TransUnion Healthcare Cost Survey

Courtesy of TransUnion Healthcare

TransUnion Healthcare surveyed 7,500 people and reported that pre-treatment costs are not being provided each time patients ask for them. In fact, only about 25 percent of patients claim to have received pricing while many more actually requested pricing before undergoing any type of procedure.

Typically, providers aren’t upfront regarding costs. Heightened frustration over this lack of transparency is leading to more noise among consumers and an ever-increasing demand for this issue to be brought to the surface and set straight.

Dave Wojczynski, Sr. Vice President at TransUnion Healthcare, said that contracts drawn up between healthcare providers and insurance companies have kept prices hidden from consumers. Such agreements are loaded with hitches and gray areas, which only complicate it more for the consumer.

Furthermore, it is unlike the freedom consumers have to compare prices when shopping for the best deal before making purchases. Many just have to stick with what they get where they are sent.

Patient satisfaction, which is a large part of Obamacare, matters more to many providers now, and Wojczynski says that they are “definitely speaking their voice on patient satisfaction.”

Providers will want higher satisfaction ratings with patients, which, according to the report, are affected by price transparency.

“We definitely have a correlation between the billing experience to the patient, and how it affects their overall experience in terms of customer satisfaction,” Wojczynski said.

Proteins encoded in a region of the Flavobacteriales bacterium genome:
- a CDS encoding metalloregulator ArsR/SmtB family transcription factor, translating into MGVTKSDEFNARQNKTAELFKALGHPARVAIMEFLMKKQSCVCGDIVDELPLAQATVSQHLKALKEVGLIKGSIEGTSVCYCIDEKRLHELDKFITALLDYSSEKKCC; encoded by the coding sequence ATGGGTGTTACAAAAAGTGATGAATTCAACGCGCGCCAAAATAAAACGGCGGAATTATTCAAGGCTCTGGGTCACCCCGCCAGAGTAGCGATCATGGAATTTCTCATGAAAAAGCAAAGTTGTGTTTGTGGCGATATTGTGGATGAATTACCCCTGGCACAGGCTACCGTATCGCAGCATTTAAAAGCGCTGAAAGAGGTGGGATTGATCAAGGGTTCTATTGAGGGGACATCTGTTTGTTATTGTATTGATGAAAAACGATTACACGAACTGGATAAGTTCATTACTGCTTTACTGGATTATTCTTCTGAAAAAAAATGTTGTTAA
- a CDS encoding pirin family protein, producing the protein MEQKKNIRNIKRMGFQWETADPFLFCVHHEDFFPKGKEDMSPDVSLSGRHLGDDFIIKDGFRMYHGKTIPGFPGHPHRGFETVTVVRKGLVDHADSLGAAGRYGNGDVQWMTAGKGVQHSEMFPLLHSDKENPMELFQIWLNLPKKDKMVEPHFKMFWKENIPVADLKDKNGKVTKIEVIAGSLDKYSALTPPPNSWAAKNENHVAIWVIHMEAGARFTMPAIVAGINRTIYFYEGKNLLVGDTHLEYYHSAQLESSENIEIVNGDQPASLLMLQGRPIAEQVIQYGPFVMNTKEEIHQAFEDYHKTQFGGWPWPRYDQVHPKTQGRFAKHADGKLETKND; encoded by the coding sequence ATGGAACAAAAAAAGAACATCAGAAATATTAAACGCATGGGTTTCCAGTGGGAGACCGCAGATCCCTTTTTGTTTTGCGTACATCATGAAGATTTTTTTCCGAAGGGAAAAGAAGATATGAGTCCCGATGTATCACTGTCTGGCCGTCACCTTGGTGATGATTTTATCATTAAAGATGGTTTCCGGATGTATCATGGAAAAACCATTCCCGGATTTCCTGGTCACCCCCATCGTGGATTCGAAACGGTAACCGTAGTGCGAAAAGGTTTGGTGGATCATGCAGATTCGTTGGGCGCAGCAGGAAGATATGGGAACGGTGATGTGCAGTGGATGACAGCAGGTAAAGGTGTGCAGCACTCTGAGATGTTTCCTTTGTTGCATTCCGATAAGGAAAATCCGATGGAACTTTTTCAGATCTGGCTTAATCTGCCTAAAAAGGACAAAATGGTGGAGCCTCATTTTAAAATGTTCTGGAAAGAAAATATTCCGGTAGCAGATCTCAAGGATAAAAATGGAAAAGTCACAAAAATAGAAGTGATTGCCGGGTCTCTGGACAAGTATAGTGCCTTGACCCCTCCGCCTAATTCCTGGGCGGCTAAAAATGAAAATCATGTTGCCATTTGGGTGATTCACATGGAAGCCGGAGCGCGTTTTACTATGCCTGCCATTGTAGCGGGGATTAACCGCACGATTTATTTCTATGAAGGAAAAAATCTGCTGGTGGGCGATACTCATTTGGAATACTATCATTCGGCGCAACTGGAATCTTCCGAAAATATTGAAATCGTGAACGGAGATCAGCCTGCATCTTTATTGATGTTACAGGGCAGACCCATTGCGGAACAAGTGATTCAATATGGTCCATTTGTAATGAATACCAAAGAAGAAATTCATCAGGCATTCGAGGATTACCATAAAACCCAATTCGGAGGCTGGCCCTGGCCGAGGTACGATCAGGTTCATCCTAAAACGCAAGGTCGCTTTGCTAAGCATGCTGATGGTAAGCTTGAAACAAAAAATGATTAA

It has been noted that the Department of Health and Human Services could use their authority to pass a law giving all Americans the right to know the exact cost of their own healthcare, but Wojczynski believes that the consumers (not some mandate) are the ones that will initiate these changes by continuing to voice their opinion on the issue.


The Data

Even though most facilities are aware of the consumers’ desire for price transparency, half of those surveyed still said their bills left them perplexed. Almost 70 percent said that they were stunned by the costs, and almost the same amount of people said they want to know what the actual cost of healthcare is (including the portion their insurer covers). The remaining consumers (about 30 percent) reportedly only want to know what their portion of the bills would cost.

Also, the majority of those surveyed (over 80 percent) said it would be either “helpful” or “extremely helpful” if they knew what the expenses would be in advance.  Imagine all of these individuals speaking up. The facilities would have no choice but to listen.


Strength in Numbers

If insurance companies wanted to get on board to support price transparency, they could start by snubbing any agreement with a facility that included a “gag clause,” which is a part of the contract that would prohibit price disclosure to the patient.

Whether or not insurance companies would get on board is unknown as they face their own complicated web of agreements with hospitals. But since the premiums they charge are part of the reflection of what they pay out, they may have some incentive of their own.